The Spears - Ghosts (Cover Artwork)
Staff Pick

The Spears

Ghosts (2018)

Rad Girlfriend

I'm a huge Pink Lincolns fan. They’re a great punk band from Florida that formed way back in 1986. As far as I know they never officially broke up, but they’ve been inactive for more than a decade. They were led by singer Chris Barrows and and used to pal around with Screeching Weasel and The Queers back in the ‘90s. (I probably discovered them from a split with one of those bands.) They were more aggressive than your standard pop punk fare, and took some cues from snotty hardcore. I never got to see them live, and they're definitely at the top of my bucket list. After Pink Lincolns went dark, Barrows went on to form The Spears with guys from DRI and Down By Law. They put out one great album called Shove in 2009. I liked that band a lot too, but I didn’t get nearly as attached to them.

I didn't realize that The Spears were still around, so Ghosts came as a pleasant surprise. Barrows still has his antagonistic, raspy howl, and is once again joined by Down By Law guitarist Sam Williams. He also recruited a bunch of guests including punk outcasts like Ben Weasel, Joe King (Queer), Greg Ginn, Rikk Agnew and He Who Cannot be Named. The thing that’s really great about The Spears is their attitude. It really takes me back to the time before punk became so mainstream in the mid ‘90s. It’s antisocial in the best kind of way. It says we won’t settle for the political and social scraps that we’ve we’ve been tossed. We have to live in this world, but you can’t force us to participate. It’s a breath of fresh air from the suffocating political correctness of modern ‘punk’.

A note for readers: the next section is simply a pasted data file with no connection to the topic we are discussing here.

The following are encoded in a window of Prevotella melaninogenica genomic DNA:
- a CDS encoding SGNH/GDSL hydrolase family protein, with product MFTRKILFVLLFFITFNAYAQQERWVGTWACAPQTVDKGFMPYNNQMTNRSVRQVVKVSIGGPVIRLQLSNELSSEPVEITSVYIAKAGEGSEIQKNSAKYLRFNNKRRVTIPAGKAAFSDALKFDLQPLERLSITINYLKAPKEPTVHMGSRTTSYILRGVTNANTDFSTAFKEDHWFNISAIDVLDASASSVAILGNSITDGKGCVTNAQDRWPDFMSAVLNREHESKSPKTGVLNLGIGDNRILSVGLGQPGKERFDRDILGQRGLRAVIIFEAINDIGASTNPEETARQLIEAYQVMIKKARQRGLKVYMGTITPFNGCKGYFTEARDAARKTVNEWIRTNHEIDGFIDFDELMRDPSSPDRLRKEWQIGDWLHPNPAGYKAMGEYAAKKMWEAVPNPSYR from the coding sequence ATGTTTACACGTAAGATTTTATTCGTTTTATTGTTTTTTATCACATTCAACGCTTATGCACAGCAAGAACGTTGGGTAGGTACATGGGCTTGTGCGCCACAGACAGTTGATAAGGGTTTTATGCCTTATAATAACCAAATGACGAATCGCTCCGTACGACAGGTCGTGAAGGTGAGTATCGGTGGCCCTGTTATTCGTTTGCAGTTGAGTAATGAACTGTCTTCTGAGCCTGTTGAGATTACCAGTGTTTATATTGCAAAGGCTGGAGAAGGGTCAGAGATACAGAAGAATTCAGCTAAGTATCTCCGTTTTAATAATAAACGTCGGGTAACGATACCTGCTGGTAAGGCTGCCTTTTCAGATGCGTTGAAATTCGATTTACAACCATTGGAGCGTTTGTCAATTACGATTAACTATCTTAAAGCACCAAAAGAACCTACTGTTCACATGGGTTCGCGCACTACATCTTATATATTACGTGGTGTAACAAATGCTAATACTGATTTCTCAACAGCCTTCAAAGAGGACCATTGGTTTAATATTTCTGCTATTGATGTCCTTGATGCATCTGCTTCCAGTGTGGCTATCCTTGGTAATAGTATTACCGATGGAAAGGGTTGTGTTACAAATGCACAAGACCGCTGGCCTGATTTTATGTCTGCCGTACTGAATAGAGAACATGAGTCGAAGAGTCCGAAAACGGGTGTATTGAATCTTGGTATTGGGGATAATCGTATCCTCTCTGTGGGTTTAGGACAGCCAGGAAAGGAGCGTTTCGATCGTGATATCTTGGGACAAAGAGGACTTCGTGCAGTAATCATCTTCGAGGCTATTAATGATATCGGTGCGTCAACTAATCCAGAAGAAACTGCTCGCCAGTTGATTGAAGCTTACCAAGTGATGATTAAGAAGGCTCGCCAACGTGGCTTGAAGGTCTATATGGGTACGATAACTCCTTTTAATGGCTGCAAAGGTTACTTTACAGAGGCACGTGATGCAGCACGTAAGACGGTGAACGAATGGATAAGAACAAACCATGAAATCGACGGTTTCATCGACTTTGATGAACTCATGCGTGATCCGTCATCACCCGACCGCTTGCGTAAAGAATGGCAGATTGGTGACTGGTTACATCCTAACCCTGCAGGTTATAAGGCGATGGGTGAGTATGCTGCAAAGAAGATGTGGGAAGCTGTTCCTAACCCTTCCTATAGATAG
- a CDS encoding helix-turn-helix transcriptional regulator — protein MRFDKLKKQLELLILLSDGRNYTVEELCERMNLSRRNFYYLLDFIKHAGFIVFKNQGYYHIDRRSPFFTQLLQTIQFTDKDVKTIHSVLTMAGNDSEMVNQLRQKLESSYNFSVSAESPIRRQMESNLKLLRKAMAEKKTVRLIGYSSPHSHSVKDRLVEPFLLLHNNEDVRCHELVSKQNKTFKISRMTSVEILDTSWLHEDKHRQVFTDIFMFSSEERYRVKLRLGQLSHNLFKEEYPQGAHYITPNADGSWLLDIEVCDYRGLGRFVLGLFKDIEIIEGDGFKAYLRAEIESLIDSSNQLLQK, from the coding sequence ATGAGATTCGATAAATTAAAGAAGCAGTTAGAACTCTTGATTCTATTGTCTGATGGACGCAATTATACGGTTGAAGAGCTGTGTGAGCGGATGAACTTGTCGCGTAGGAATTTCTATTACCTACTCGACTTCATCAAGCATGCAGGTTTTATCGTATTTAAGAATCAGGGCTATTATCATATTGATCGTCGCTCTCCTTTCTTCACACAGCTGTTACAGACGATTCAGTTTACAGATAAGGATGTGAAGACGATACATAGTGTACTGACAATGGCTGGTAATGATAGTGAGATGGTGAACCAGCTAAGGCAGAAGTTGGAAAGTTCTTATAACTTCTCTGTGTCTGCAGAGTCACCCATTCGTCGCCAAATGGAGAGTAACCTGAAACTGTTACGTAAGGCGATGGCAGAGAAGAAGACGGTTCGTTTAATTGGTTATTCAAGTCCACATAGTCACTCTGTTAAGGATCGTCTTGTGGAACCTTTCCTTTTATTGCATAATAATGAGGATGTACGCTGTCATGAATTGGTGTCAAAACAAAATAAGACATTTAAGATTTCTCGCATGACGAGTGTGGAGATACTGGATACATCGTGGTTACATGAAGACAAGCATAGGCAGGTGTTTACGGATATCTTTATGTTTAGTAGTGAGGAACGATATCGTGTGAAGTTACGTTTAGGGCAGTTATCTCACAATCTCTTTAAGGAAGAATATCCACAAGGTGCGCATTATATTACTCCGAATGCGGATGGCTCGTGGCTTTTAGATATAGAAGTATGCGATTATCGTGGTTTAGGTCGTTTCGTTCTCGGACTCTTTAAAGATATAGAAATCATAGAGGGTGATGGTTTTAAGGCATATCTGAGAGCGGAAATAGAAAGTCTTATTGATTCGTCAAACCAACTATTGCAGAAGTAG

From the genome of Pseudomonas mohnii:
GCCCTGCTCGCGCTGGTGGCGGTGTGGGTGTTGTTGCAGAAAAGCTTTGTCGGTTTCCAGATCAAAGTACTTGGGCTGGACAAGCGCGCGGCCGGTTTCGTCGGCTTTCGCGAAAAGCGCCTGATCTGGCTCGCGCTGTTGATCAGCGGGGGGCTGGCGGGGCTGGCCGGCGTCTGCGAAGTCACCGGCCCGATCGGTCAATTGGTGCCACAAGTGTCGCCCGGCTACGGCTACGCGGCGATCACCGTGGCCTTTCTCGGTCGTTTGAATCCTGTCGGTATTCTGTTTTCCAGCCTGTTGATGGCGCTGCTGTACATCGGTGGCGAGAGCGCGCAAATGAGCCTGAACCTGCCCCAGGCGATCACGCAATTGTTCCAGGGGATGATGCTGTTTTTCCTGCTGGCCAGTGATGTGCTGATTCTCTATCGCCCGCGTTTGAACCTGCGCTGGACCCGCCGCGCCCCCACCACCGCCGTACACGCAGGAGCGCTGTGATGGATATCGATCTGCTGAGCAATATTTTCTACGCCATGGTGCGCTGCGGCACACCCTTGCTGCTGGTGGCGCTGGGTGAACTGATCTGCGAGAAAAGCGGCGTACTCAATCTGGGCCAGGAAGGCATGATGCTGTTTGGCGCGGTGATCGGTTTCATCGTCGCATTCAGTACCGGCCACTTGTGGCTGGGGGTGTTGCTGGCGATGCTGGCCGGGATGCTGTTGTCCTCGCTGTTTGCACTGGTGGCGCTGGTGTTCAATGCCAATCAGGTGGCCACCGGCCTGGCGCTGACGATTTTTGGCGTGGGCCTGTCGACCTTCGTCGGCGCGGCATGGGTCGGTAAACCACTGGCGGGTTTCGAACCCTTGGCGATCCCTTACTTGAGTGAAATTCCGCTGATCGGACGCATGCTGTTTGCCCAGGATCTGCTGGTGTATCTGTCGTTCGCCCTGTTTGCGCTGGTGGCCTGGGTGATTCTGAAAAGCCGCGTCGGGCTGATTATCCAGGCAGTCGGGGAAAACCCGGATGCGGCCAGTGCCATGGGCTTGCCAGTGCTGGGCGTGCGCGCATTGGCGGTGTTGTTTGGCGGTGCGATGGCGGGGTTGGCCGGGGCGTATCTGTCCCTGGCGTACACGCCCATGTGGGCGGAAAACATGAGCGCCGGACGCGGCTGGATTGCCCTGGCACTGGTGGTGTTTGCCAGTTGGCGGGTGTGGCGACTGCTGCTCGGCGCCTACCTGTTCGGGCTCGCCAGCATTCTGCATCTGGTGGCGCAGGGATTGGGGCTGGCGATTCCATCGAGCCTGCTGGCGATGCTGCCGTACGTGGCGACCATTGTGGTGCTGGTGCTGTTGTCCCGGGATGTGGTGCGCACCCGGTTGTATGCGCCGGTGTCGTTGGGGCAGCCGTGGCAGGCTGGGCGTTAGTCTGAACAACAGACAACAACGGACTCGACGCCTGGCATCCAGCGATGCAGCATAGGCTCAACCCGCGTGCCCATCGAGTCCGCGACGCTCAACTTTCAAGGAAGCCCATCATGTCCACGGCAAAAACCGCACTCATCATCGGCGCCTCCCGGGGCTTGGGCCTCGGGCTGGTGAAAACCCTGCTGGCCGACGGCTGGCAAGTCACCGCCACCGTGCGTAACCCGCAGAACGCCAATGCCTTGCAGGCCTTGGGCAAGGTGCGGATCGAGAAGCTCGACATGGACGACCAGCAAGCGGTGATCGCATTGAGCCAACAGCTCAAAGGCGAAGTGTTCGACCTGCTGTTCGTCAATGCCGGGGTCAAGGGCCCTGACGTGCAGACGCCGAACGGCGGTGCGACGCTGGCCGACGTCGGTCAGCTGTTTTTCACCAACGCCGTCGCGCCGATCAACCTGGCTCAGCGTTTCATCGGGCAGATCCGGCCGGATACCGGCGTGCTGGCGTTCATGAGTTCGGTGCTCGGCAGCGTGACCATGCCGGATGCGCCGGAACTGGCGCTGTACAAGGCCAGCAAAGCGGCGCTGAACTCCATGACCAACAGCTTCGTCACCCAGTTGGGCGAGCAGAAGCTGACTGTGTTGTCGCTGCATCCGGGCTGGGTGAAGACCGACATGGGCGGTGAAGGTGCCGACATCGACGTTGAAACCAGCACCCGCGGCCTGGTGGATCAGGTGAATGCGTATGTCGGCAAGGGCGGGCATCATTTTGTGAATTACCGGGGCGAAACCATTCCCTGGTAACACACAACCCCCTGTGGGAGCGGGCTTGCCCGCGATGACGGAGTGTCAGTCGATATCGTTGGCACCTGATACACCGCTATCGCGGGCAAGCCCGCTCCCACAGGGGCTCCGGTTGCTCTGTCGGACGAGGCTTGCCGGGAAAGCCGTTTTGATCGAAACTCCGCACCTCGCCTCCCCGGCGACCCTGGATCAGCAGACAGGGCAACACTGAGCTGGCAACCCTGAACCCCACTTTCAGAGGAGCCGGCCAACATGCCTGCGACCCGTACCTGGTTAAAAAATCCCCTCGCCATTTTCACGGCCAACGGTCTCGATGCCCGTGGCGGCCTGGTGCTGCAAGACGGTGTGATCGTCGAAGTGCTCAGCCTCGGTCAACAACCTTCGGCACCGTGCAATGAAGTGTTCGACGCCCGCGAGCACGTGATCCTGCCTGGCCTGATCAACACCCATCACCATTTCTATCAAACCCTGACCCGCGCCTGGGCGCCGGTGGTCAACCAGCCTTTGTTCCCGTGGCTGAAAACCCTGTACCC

Ghosts opens with the creatively titled instrumental “Instrumental". It lulls you for a few seconds with some mellow acoustic guitar before really kicking into gear. “Kikimo" is next, and continues the long Barrows tradition of giving songs a woman’s first name. “Born Bad" features indisputable genius and supposed heel Greg Ginn on guitar. A lot of The Spears songs could owe a musical debt to Black Flag. The riffs are often a combination of angular singles notes and chugging power chords. “55 Weeks" contrasts lead guitar melodies with an abrasive Barrows spoken word rant. “Apt. 28” is about the self loathing that comes with living somewhere horrible.

Side two has a memorable ode to mindless, thankless, unrewarding retail work in “Nametag". It has a drone-like organ riff that really drives the point home. “Alphaman" might be the most urgent sounding song on Ghosts with its rapid-fire surf guitar riff. “Not It" is probably the best song on the record. It features Ben Weasel and others. (It’s hard to identify all the voices without proper liner notes.) I love that The Spears include all these out of favor punks. (It’s not like this was going to go platinum. Fuck it. Get your unpopular friends involved.) “Uniform" addresses the pitiful conformity within the current punk scene. I can't help but agree.

The Spears didn't go out of their way to seem edgy, they just made a real punk album. It might sound unfamiliar to some of you. (The modern band I would best compare them to is Night Birds.) Ghosts is another fine record from Ohio based Rad Girlfriend Records. This relatively new label has been amassing an impressive list of bands and releases over the last few years. (They are also reissuing the Pink Lincolns classic Suck and Bloat on vinyl.) The Spears always felt like a slightly more metallic version of Pink Lincolns. If you miss PL as much as I do, this is the next best thing. My only complaint about Ghosts is that it’s not longer.